The Arts Council commissioned artists like John Keane and Don McCullin, to visit Christian Aid’s outreach projects, for example in the Middle East and Africa, and produce artworks reflecting on their trip. In my case, it was the urban sprawl of Kolkata, where I was born and grew up for my first ten years, and the farms of Bengal. Returning after fifty years was extraordinary. We visited many rural communities, such as the Dalits (people belonging to the lowest caste in India, characterised as “Untouchables”) where the depleting rivers caused them to keep relocating their homes, and the miles of Mangroves to dry up. We saw how they were living under the enormous duress the impact of Climate Change had on them. After all those years for me; the energy, the heat, the light, the smell, the sensibilities were all still there. But it was quite a shock at the same time, that helped me think differently. “How do I depict this?” “Do I make copies of exactly what I saw, or take the essence of what I experienced and turn it into an artwork in its own right?” The emergent pieces for me were quite simple, almost like lines of poetry. Not trying to say too much. Though there was a lot of environmental damage, pollution, poverty, I avoided my work as reportage and pontification. I also needed to express my personal history, experience and spiritual path. Growing up in India in the already established Baghdadi Jewish community at the same time absorbing the cultures of Hinduism, Islam, and Buddhism had a profound effect on me. All those amazing festivals, rituals. It was all there, all over the city, in the streets; theatre in the round. I tried to put that into the work.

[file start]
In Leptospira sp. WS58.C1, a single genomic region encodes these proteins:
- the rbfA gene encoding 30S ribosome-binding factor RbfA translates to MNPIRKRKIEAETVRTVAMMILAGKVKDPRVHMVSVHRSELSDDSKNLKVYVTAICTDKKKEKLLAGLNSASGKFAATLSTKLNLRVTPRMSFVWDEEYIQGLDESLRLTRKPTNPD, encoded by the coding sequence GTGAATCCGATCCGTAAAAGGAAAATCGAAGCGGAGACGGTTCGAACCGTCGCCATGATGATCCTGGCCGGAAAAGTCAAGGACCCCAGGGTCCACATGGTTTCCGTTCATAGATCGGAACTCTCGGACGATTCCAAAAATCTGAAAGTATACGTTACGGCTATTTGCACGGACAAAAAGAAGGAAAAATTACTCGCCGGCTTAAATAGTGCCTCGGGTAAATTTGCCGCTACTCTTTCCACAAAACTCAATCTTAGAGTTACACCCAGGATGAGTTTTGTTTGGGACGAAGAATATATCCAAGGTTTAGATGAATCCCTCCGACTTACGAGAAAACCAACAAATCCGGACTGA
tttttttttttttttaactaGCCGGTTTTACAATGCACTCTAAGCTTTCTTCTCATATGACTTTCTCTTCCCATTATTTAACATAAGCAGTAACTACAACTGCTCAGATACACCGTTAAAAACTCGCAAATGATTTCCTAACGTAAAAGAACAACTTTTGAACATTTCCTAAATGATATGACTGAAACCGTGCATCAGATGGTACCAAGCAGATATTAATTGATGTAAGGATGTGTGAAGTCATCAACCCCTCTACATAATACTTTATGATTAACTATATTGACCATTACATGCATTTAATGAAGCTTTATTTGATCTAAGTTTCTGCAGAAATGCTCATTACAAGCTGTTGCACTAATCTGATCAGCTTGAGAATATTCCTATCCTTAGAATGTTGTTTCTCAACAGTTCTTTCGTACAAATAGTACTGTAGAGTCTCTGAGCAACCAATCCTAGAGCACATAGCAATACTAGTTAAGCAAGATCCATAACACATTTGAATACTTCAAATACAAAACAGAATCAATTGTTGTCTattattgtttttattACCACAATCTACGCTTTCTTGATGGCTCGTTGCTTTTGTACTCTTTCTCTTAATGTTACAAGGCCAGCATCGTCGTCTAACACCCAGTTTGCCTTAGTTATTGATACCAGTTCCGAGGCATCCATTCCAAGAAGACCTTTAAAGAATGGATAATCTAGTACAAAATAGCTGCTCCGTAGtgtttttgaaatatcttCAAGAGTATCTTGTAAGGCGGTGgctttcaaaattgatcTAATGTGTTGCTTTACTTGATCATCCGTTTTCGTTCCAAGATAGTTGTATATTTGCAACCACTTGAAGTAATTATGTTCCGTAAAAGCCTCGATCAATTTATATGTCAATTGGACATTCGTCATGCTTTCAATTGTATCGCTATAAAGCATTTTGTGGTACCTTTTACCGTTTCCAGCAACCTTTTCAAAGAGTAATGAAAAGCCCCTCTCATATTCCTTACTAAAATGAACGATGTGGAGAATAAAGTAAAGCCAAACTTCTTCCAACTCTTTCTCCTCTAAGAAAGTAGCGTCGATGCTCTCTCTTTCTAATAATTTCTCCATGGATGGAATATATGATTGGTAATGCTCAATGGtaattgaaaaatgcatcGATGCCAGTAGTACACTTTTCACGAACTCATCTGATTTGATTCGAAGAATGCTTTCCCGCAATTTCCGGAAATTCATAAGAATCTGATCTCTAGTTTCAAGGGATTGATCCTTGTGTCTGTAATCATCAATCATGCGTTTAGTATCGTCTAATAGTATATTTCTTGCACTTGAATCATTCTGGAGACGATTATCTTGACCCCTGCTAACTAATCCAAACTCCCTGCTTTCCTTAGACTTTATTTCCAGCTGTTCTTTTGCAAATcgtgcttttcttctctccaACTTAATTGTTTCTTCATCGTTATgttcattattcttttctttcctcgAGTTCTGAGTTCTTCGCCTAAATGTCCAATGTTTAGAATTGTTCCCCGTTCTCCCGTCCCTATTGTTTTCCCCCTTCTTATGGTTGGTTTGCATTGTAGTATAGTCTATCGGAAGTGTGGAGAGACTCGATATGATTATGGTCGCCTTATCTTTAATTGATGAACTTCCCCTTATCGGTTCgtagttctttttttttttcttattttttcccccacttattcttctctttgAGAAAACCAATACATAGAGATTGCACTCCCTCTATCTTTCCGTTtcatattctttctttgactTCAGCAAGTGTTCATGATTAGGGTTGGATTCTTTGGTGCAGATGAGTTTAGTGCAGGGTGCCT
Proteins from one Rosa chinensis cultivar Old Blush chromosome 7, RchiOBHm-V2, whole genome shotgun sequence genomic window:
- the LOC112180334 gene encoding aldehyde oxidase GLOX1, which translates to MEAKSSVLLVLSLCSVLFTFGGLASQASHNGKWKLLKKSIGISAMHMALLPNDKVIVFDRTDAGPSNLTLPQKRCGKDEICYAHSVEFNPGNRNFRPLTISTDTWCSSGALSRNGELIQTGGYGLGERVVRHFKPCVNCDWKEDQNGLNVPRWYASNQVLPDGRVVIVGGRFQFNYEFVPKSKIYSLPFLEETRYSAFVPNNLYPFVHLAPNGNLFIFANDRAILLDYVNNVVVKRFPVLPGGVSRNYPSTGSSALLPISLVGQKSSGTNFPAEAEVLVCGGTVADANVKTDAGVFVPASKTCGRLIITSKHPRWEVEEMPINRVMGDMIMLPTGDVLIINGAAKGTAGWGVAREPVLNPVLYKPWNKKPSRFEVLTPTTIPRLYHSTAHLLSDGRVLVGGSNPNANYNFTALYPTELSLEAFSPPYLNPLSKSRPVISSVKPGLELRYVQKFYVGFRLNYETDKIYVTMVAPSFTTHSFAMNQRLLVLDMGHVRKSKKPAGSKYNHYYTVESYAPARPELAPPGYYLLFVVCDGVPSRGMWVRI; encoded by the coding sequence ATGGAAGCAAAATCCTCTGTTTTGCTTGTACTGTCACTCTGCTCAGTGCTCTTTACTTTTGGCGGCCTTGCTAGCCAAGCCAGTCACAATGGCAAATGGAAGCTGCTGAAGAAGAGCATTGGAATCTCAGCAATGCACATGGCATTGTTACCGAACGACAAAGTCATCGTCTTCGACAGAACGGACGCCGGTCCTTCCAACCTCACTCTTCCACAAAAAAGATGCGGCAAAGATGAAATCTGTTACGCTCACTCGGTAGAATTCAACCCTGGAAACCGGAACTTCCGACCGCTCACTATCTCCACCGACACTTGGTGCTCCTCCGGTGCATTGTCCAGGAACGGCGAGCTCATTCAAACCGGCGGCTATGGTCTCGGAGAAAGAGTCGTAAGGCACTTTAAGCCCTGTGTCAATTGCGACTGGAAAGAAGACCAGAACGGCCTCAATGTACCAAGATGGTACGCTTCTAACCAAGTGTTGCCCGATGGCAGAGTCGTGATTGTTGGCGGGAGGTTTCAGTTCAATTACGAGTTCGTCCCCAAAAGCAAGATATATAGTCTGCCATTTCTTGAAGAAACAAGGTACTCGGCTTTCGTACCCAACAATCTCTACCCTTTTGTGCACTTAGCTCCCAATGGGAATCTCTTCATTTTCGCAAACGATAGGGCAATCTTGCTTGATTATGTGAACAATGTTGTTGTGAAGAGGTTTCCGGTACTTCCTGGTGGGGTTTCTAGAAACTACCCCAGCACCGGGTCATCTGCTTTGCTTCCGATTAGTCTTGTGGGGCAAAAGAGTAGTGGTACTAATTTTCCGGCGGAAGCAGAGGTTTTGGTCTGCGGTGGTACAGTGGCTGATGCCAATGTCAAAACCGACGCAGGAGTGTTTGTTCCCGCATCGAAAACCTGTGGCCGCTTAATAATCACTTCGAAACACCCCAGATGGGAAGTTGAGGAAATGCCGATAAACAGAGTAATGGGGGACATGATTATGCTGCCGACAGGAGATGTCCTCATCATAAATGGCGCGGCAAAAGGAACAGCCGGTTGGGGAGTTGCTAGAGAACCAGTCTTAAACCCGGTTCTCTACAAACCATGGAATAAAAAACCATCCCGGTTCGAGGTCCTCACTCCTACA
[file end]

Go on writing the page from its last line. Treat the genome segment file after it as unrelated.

You had a great interest in Jungian theory and the Collective Unconscious at the beginning of your career, especially for the creation of SUCCAH in 1977. You have also been embracing religious references and contexts for your past works and projects. Is Art a spiritual occupation for you?
As a child, I spent a lot of time with my father and the elders in the temple. Those old men sitting there, praying, praying, praying. Though I felt connected being in this beautiful space, that intensity of prayer was something I somehow could never connect to, much as I tried. It was a bit like being told what to read, what to believe, how to worship. But what I did like was the Ark at one end. It was the focus, the Stage that everybody looked upon containing the Holiest of Holys. Those sacred scrolls hidden behind the curtains, then revealed with awe and delight. That itself was quite a spiritual experience for me, and that was what I wanted to thrive for. So Art has always been my form of prayer, my personal way forward. My very own spiritual and religious path. The creative process was my personal Talmud. My relationship to the past, the present and the future. As a consequence, like my avoiding religious dogma, the Succah was the result of my avoiding making Art but instead making something I felt intrinsically linked to, which inadvertently connected to age-old Mesopotamic Judaic structures, thus my subconscious having a very big role in my work.